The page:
Tokugawa Ieyasu awarded Masamune the lordship of the huge and profitable Sendai domain, which made Masamune one of Japan’s most powerful daimyo. Tokugawa had promised Masamune a one million koku domain, but, even after substantial improvements were made, the land only produced 640,000 koku, most of which was used to feed the Edo region. In 1604, Masamune, accompanied by 52,000 vassals and their families, moved to what was then the small fishing village of Sendai. He left his fourth son, Date Muneyasu, to rule Iwadeyama. Masamune would turn Sendai into a large and prosperous city.

Masamune expanded trade in the otherwise remote, backwater region of Tohoku. Although initially faced with attacks by hostile clans, he managed to overcome them after a few defeats and eventually ruled one of the largest fiefdoms of the later Tokugawa shogunate. He built many palaces and worked on many projects to beautify the region. He is also known to have encouraged foreigners to come to his land. It is unlikely that Masamune himself was secretly a Christian convert. Even though he funded and promoted an envoy to establish relations with the Pope in Rome, he was likely motivated at least in part by a desire for foreign technology, similar to that of other lords, such as Oda Nobunaga. Further, once Tokugawa Ieyasu outlawed Christianity, Masamune reversed his position, and though disliking it, let Ieyasu persecute Christians in his domain. For 270 years, Tohoku remained a place of tourism, trade and prosperity. Matsushima, for instance, a series of tiny islands, was praised for its beauty and serenity by the wandering haiku poet Matsuo Bashō.

He showed sympathy for Christian missionaries and traders in Japan. In addition to allowing them to come and preach in his province, he also released the prisoner and missionary Padre Sotelo from the hands of Tokugawa Ieyasu. Date Masamune allowed Sotelo as well as other missionaries to practice their religion and win converts in Tohoku.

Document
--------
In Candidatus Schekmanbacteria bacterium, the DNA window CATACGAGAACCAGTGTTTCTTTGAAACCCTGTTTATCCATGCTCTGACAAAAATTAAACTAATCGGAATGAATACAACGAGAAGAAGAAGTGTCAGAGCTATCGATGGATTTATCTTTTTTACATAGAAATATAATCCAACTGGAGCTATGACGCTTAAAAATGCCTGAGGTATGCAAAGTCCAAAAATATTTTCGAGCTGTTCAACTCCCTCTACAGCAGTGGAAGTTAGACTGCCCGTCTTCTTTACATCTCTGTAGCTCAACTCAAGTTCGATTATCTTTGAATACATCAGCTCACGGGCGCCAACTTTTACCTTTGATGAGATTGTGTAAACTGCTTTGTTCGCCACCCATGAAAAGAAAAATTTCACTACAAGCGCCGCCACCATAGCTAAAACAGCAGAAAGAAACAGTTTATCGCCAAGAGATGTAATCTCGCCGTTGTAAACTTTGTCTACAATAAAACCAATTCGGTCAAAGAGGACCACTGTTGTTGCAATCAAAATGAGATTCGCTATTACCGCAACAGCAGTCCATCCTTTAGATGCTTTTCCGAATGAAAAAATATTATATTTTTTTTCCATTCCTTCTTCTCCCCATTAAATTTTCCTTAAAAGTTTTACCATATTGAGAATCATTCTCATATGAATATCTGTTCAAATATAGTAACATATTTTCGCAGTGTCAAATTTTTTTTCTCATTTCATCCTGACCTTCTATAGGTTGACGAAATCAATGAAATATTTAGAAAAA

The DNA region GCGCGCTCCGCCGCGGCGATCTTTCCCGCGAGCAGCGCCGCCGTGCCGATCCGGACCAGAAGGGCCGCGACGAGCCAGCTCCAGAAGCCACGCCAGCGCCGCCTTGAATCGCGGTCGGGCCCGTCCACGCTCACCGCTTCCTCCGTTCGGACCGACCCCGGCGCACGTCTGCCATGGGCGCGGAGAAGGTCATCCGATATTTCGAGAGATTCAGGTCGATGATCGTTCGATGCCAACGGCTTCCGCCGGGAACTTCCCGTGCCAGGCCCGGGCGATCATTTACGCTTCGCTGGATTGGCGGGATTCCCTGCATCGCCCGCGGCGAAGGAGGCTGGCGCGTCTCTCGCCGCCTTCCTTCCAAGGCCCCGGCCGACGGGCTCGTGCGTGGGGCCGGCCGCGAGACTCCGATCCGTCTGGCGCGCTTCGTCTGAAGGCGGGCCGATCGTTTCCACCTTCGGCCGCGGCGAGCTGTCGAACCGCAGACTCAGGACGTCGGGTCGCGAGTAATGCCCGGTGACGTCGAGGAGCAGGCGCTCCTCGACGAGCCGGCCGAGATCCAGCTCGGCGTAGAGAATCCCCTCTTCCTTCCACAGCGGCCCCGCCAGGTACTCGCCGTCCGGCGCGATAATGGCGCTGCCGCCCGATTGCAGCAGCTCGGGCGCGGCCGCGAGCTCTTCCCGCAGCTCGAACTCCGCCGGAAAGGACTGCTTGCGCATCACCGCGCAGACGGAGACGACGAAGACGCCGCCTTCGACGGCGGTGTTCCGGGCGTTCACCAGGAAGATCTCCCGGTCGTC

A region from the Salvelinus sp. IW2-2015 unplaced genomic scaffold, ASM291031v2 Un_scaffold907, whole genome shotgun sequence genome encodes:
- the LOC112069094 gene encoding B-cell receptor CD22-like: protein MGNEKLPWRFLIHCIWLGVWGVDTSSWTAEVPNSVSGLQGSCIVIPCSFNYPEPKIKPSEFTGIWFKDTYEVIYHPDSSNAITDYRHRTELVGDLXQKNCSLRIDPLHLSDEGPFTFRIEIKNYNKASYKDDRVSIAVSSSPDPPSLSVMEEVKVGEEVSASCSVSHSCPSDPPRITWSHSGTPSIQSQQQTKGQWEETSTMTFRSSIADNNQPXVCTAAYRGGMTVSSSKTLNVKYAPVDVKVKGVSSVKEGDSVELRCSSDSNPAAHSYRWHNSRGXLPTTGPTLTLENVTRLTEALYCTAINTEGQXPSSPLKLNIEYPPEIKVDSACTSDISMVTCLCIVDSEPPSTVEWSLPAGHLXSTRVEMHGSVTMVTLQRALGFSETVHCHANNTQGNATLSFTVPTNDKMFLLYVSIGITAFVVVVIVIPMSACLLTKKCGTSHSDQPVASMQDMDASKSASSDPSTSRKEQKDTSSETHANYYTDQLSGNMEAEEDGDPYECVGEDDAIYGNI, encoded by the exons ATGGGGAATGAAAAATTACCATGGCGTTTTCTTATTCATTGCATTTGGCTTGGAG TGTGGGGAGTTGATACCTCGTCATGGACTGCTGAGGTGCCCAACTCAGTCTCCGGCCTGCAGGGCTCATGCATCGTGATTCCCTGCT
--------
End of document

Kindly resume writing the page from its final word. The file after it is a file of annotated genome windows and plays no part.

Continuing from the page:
Replica of the galleon Date Maru, or San Juan Bautista, in Ishinomaki, Japan.
Crest of Date clan.

Masamune’s greatest achievement was funding and backing one of Japan’s few journeys of far-flung diplomacy and exploration in this period. He ordered the building of the exploration ship Date Maru or San Juan Bautista, using foreign (European) ship-building techniques. He sent one of his retainers, Hasekura Tsunenaga, Sotelo, and an embassy numbering 180 on a successful voyage to establish relations with the Pope in Rome. This expedition visited such places as the Philippines, Mexico, Spain and Rome, making it the first Japanese voyage to sail around the world. Previously, Japanese lords had never funded this sort of venture, so it was probably the first successful voyage. At least five members of the expedition stayed in Coria (Seville) of Spain to avoid the persecution of Christians in Japan. 600 of their descendants, with the surname Japón (Japan), are now living in Spain.

When the Tokugawa government banned Christianity, Masamune had to obey this law. However, some source suggested Masamune’s eldest daughter, Iroha was a Christian.